Horizontal Communication

What is Horizontal Communication?

Horizontal communication refers to the flow of information among employees and units that are at the same hierarchical level in an organization.

In other words, horizontal communication (also called lateral communication) refers to departments and managers on the same organizational level communicating with one another across organizational silos. It is distinguished from vertical communicationOpens in new window—the flow of information between different levels of the organizational hierarchy.

Horizontal (or lateral ) communication is used to run departments, where it is essential to gather information across members of the same work group, across members of work groups at the same level, across managers at the same level, or across any other horizontally equivalent personnel.

In horizontal communication, one functional silo may be engineering; another might be sales and marketing. These two divisional silos might not have a formal avenue for meeting or communicating. Nevertheless, what one does definitely affects the other.

Some departments are dependent on one another for pertinent information in doing their work. A diagram of horizontal communication looks like this ...

Horizontal communication across managerial levels. Image courtesy of Sandglaz BlogOpens in new window

Based in structure, horizontal communication is less formal than both downward communicationOpens in new window and upward communicationOpens in new window. It appears to be more prevalent across the lower levels of the organization, where it tends to focus on problem-solving and the coordination of work flow, and relates to task coordination, problem-solving, information sharing and conflict resolution.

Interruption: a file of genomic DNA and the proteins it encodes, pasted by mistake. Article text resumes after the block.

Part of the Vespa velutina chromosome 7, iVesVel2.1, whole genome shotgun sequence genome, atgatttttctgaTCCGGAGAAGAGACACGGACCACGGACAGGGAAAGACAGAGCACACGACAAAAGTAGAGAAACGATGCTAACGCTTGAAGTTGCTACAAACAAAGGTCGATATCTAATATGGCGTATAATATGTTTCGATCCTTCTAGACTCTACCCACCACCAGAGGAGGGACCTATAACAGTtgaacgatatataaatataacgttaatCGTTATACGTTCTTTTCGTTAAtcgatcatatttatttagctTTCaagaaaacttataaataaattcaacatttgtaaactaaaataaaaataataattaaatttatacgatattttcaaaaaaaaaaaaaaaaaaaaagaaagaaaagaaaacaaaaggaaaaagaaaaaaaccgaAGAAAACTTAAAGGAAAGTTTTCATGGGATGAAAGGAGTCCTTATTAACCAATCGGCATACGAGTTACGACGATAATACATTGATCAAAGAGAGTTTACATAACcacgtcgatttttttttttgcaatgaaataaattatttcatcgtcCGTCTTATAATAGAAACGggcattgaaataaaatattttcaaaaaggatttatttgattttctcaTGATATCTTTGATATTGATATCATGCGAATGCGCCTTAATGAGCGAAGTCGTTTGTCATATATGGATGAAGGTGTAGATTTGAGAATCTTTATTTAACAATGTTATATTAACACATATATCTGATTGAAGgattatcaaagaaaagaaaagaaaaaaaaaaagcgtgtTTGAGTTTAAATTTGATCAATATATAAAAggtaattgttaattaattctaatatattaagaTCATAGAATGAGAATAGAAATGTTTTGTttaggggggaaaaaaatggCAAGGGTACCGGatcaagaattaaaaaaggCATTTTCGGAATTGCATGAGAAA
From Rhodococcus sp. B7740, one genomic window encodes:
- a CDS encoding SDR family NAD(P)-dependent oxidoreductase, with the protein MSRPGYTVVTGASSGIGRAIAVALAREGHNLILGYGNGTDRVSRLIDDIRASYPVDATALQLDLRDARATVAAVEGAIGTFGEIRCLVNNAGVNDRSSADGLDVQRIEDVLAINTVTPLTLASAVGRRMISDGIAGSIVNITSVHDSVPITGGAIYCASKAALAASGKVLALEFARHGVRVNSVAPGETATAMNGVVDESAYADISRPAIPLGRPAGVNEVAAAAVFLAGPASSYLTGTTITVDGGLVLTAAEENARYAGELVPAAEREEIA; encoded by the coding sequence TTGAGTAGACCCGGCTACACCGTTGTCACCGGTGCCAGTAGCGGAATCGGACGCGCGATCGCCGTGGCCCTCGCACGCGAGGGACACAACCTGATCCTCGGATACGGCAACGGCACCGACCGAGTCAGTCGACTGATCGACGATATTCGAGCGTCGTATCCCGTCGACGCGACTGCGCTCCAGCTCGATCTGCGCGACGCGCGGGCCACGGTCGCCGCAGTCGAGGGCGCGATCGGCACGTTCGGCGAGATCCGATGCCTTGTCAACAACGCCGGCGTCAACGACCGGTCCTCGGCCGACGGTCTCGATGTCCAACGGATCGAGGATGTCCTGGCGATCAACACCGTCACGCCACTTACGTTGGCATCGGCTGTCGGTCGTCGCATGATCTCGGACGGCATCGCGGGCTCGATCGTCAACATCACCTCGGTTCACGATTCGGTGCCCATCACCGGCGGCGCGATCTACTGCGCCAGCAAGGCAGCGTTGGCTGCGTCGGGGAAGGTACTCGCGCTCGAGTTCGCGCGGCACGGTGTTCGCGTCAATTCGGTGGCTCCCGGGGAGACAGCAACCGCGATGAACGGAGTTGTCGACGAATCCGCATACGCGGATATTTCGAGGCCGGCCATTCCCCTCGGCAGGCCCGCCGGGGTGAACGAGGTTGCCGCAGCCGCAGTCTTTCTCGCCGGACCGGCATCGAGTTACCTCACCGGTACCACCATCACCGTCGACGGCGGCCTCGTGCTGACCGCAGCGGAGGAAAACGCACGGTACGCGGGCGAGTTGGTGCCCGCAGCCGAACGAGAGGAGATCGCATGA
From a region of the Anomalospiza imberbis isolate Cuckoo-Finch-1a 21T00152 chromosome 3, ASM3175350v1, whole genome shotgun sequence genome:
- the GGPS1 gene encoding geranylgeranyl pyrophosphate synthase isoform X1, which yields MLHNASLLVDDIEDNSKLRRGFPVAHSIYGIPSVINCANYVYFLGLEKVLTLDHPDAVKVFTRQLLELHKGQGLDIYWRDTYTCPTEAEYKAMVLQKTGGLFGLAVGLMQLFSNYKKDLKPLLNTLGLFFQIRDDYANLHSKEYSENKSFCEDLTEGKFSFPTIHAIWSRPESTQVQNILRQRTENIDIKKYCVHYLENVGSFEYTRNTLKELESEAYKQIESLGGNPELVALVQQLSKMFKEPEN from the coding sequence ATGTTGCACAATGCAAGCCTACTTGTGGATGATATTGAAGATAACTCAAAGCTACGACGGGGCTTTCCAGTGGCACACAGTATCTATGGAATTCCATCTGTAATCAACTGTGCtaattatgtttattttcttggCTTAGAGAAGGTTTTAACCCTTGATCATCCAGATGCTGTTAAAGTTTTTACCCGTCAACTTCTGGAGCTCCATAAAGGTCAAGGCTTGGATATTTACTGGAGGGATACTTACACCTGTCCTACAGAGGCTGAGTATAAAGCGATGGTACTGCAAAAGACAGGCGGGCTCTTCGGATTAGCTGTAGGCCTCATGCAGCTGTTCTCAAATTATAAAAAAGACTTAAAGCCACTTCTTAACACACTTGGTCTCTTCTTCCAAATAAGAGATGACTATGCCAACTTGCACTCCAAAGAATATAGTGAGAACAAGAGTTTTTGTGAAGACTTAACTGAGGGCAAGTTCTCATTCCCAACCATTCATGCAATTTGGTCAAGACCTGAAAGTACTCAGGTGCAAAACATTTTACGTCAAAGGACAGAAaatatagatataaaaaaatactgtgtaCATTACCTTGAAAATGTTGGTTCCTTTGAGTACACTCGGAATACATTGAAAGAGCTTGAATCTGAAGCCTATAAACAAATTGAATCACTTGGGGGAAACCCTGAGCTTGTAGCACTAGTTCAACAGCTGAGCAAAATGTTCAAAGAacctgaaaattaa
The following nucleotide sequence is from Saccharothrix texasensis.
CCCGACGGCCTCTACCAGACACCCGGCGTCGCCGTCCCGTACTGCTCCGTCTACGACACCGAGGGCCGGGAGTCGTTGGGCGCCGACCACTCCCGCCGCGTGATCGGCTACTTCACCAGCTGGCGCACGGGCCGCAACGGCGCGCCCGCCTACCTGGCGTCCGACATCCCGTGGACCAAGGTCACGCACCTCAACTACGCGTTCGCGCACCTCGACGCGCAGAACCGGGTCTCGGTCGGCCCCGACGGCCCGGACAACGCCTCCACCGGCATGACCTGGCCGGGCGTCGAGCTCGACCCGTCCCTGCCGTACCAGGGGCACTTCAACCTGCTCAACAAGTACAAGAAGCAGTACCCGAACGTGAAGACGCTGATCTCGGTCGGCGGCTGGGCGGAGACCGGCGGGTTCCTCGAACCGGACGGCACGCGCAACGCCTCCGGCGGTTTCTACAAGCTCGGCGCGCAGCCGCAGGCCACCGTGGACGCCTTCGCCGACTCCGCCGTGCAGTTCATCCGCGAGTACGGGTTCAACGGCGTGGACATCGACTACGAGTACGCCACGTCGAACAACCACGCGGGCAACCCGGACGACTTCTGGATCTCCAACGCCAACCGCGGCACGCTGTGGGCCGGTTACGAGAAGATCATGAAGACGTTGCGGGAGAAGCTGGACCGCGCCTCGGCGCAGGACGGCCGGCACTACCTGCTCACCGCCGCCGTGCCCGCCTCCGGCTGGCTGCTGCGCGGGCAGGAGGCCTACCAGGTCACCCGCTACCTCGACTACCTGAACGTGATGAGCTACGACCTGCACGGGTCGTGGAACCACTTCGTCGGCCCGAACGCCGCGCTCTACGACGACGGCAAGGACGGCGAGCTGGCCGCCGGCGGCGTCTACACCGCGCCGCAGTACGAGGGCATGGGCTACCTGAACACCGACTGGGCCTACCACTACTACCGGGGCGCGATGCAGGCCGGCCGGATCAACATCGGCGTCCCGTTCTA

Importance of horizontal communication
  • Horizontal communication introduces flexibility in organizational structure.
  • It permits people at the same level to communicate directly without going through several levels of organization.
  • It facilitates problem solving, information sharing across different work groups.
  • It also facilitates task coordination between departments or project teams.
  • It enhances morale and affords a means for resolving conflicts (Koehler et al., 1981).
  • It is an essential feature of participative decision making and organizational adaptiveness (French, Bell, & Zawacki, 1983).

Horizontal communication may be carried out through informal discussions, management gossip, telephone calls, teleconferencing, videoconferencing, memos, routine meetings, and so on.

Informal communication exists in all organizations. People who knew each other talk informally about the happenings in the company and the people. This is also known as grapevine communicationOpens in new window.

When people are kept uninformed about certain important things through formal channels, they seek the information through grapevine. However excessive use of this can lead to misinterpretation, misunderstandings and can even influence the thinking process of employees. Sometimes superiors also use this channel to express their unhappiness.